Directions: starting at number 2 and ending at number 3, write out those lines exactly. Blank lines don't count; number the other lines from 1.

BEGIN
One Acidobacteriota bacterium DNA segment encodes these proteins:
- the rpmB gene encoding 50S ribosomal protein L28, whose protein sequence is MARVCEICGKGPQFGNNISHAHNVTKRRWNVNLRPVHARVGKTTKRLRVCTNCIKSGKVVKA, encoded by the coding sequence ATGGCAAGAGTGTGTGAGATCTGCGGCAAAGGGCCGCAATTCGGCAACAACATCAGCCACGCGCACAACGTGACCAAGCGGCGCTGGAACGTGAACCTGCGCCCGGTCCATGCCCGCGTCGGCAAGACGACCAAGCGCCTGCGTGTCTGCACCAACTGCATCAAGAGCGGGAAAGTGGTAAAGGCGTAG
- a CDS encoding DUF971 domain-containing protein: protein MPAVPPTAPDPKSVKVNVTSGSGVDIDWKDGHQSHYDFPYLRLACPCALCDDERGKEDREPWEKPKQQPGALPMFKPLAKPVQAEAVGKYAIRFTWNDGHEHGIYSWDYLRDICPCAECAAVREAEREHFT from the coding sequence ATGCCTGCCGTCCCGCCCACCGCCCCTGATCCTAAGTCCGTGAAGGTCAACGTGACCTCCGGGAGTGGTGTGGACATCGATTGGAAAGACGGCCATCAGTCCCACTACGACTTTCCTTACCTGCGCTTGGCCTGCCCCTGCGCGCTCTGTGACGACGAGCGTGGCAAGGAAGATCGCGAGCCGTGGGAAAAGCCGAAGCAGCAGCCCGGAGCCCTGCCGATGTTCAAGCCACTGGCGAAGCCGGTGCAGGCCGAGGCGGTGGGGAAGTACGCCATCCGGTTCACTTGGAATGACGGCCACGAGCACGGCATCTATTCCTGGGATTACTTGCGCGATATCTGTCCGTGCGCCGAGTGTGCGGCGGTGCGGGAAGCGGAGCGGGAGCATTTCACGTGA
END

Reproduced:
- the rpmB gene encoding 50S ribosomal protein L28, whose protein sequence is MARVCEICGKGPQFGNNISHAHNVTKRRWNVNLRPVHARVGKTTKRLRVCTNCIKSGKVVKA, encoded by the coding sequence ATGGCAAGAGTGTGTGAGATCTGCGGCAAAGGGCCGCAATTCGGCAACAACATCAGCCACGCGCACAACGTGACCAAGCGGCGCTGGAACGTGAACCTGCGCCCGGTCCATGCCCGCGTCGGCAAGACGACCAAGCGCCTGCGTGTCTGCACCAACTGCATCAAGAGCGGGAAAGTGGTAAAGGCGTAG
- a CDS encoding DUF971 domain-containing protein: protein MPAVPPTAPDPKSVKVNVTSGSGVDIDWKDGHQSHYDFPYLRLACPCALCDDERGKEDREPWEKPKQQPGALPMFKPLAKPVQAEAVGKYAIRFTWNDGHEHGIYSWDYLRDICPCAECAAVREAEREHFT from the coding sequence ATGCCTGCCGTCCCGCCCACCGCCCCTGATCCTAAGTCCGTGAAGGTCAACGTGACCTCCGGGAGTGGTGTGGACATCGATTGGAAAGACGGCCATCAGTCCCACTACGACTTTCCTTACCTGCGCTTGGCCTGCCCCTGCGCGCTCTGTGACGACGAGCGTGGCAAGGAAGATCGCGAGCCGTGGGAAAAGCCGAAGCAGCAGCCCGGAGCCCTGCCGATGTTCAAGCCACTGGCGAAGCCGGTGCAGGCCGAGGCGGTGGGGAAGTACGCCATCCGGTTCACTTGGAATGACGGCCACGAGCACGGCATCTATTCCTGGGATTACTTGCGCGATATCTGTCCGTGCGCCGAGTGTGCGGCGGTGCGGGAAGCGGAGCGGGAGCATTTCACGTGA